Today we’re introducing PSPDFKit 10.2 for iOS! In this release, we extended our Catalog example project by adding new industry examples that showcase how PSPDFKit is configured and used across various industries like aviation, construction, and education. We also made it easier than ever to get started with the Catalog project and other examples, all of which are now available on GitHub.
In addition to the improved examples, we added the ability to load documents using PDF files from remote URLs, made many performance improvements and memory optimizations, improved the annotation rendering consistency, and so much more!
Everyone who uses PSPDFKit will eventually use our Catalog app, as it’s the starting point for developing with PSPDFKit — including for us. So we decided to improve the Catalog by reordering and reclassifying its examples to make them more discoverable.
We also added six new examples showing how you can use PSPDFKit in apps for industries like aviation, board meetings, construction, e-learning, e-readers, and magazines. The examples are fully fledged mini applications that showcase how PSPDFKit APIs can be leveraged to easily achieve the most common customization scenarios.
In addition, we’re happy to announce that both the entire Catalog example and our other example projects are now available on GitHub. Because of this, you can now get the Catalog example project running on your device in just a few seconds!
With PSPDFKit 10.2, you can now instantiate a
Document with a remote URL without having to download the file first. PSPDFKit will automatically download the PDF file when creating the document object via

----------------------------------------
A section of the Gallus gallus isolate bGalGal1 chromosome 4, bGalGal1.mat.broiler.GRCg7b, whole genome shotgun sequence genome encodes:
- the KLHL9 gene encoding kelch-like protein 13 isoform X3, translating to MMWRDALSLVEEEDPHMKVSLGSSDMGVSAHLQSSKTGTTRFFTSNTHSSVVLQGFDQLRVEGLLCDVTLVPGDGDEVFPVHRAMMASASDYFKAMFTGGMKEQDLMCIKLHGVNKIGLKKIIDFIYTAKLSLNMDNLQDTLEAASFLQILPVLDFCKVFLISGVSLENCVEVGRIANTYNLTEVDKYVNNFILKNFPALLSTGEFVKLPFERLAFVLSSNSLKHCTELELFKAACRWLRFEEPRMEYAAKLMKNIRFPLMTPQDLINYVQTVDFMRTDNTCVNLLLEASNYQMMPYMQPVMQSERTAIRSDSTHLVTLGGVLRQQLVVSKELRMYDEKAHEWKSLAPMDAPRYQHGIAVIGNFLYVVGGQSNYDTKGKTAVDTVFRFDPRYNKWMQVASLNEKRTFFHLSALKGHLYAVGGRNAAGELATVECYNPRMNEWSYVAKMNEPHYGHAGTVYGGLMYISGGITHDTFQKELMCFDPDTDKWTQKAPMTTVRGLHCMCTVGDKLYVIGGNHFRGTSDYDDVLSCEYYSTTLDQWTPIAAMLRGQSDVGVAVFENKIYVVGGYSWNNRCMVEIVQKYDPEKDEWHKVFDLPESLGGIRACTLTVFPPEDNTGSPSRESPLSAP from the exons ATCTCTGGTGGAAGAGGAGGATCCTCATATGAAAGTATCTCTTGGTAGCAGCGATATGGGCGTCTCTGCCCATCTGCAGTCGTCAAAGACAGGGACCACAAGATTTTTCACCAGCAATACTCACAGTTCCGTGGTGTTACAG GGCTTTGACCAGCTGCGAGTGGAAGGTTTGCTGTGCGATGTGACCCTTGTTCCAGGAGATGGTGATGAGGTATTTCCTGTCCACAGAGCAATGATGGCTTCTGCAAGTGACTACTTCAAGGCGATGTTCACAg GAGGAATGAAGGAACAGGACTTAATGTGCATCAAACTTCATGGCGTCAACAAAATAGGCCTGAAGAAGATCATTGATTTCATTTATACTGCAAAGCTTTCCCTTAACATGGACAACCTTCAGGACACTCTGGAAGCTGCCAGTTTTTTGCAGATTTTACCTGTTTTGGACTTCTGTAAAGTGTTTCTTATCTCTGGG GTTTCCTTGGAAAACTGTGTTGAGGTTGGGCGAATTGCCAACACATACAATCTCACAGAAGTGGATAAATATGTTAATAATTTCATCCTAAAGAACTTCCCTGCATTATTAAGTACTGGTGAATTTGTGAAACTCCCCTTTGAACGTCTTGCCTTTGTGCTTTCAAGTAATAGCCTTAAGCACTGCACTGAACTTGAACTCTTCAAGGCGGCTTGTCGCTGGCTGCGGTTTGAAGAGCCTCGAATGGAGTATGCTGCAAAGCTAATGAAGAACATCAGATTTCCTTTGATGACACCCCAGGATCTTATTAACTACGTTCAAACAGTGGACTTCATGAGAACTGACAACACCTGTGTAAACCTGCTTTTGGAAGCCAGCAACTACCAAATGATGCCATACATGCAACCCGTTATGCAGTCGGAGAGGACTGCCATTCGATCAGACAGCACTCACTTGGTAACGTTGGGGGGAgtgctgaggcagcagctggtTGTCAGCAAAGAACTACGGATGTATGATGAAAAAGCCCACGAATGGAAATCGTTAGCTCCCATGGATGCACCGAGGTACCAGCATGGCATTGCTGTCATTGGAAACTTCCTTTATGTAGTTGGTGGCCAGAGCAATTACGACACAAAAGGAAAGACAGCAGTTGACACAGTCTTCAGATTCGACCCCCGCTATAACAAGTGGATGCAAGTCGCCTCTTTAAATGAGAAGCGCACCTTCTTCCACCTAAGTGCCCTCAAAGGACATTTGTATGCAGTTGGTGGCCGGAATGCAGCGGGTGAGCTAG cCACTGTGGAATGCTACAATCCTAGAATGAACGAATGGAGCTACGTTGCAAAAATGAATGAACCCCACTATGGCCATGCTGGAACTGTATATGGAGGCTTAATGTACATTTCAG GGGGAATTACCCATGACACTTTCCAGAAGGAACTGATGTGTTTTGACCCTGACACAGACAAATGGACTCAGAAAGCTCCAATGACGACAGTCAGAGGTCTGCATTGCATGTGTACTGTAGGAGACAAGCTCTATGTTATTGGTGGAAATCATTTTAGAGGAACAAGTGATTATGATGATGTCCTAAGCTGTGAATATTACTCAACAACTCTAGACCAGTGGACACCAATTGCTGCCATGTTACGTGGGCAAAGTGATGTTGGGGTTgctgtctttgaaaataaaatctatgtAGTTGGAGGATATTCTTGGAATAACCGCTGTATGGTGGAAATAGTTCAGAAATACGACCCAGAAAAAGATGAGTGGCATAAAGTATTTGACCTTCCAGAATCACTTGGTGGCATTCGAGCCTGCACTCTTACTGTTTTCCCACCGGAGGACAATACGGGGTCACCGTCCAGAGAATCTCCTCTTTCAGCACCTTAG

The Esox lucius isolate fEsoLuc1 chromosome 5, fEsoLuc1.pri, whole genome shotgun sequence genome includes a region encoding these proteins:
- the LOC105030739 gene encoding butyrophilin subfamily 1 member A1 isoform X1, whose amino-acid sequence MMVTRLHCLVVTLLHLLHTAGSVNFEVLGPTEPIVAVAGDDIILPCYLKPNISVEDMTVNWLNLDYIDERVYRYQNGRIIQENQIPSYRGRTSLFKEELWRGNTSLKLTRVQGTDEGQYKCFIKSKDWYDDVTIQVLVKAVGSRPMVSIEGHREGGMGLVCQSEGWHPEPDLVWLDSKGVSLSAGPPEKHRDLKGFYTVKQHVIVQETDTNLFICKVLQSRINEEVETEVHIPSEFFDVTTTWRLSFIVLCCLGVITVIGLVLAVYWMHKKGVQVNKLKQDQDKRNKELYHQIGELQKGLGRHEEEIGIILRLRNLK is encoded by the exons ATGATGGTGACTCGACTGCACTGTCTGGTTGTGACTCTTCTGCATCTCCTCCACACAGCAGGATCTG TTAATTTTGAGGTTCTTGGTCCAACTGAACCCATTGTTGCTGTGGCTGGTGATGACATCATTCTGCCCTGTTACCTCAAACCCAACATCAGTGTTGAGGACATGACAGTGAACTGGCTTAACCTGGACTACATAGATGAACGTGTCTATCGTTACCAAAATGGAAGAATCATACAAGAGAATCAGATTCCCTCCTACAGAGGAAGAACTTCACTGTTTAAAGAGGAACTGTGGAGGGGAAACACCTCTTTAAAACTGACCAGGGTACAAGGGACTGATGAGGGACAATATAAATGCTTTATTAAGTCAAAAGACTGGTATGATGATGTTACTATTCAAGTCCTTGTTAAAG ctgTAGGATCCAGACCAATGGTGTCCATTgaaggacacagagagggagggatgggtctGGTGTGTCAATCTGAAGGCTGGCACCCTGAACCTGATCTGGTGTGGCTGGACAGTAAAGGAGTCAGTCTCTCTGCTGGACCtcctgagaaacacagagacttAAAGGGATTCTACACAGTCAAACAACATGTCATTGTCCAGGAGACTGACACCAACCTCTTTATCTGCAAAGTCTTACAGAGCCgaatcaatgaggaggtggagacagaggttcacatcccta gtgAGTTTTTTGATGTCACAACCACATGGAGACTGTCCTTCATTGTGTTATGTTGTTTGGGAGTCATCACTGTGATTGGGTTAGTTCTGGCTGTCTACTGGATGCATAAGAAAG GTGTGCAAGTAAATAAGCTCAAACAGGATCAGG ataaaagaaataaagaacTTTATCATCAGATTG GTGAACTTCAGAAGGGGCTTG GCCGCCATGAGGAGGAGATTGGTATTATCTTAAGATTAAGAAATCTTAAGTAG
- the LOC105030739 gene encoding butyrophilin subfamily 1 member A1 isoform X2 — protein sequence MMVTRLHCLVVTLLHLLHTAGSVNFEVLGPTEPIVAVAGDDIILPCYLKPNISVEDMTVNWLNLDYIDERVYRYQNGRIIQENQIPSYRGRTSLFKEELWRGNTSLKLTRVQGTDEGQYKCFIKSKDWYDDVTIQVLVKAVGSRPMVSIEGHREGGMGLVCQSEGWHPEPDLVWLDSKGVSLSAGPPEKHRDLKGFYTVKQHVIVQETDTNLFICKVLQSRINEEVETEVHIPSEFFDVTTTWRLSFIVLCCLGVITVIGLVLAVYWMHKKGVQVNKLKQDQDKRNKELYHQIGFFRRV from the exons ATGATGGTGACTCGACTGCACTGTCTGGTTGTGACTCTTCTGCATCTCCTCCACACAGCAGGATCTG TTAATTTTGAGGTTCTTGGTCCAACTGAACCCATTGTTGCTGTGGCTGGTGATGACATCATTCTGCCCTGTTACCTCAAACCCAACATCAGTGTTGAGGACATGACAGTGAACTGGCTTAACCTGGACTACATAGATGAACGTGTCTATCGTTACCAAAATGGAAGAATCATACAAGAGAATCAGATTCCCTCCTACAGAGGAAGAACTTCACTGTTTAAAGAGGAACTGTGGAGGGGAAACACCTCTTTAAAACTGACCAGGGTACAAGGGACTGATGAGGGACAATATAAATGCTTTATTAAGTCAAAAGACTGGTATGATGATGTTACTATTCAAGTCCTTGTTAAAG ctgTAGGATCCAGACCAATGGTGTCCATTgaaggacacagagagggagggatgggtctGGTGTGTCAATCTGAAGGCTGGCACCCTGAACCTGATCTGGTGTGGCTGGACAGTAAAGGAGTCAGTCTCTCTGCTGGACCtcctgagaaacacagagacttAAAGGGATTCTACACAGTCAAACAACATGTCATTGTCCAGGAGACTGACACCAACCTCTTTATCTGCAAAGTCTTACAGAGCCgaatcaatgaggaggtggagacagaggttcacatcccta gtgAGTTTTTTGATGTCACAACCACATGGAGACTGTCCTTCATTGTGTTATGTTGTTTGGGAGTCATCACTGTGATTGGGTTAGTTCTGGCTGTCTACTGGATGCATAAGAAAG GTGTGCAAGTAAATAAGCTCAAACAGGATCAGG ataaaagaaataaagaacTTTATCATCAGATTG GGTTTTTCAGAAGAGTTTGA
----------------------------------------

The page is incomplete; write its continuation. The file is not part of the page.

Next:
Document(url:), like so:
let document = Document(url: "https://www.adobe.com/content/dam/acom/en/devnet/pdf/pdf_reference_archive/pdf_reference_1-7.pdf") let controller = PDFViewController(document: document)
In this release, we’re continuing our efforts aimed at improving the responsiveness and memory usage characteristics of our framework. We’ve already managed to ship some preliminary improvements in previous patch releases and are following up with a bigger change that significantly improves memory usage and responsiveness in documents that make heavy use of PDF actions. We found that these optimizations resulted in memory savings of up to 50 percent in some of our more complex test documents.
We made several changes to our annotation rendering pipeline, which improves the visual consistency of annotations between their two main display modes — embedded and overlay. In practice, this will noticeably reduce the visual changes, which were sometimes seen when annotations were selected and deselected — something that was most noticeable with annotations that leveraged non-opaque colors or exotic blend modes.
In PSPDFKit 10.2, we’ve continued working toward providing a first-class Swift API by shipping additional Swift and SwiftUI API refinements. We’ve also been working on extending our support for digital signatures — most notably by adding support for parsing multiple certificates inside a single
.pem file and for validating PAdES-B digital signatures. On the iOS UI side, we made improvements to rotation handling, which results in a more stable viewport when repeatedly rotating a device. We also didn’t forget about Mac Catalyst, which gained a better user experience when opening embedded files.
As always, to see a complete list of changes, check out the PSPDFKit 10.2 for iOS changelog.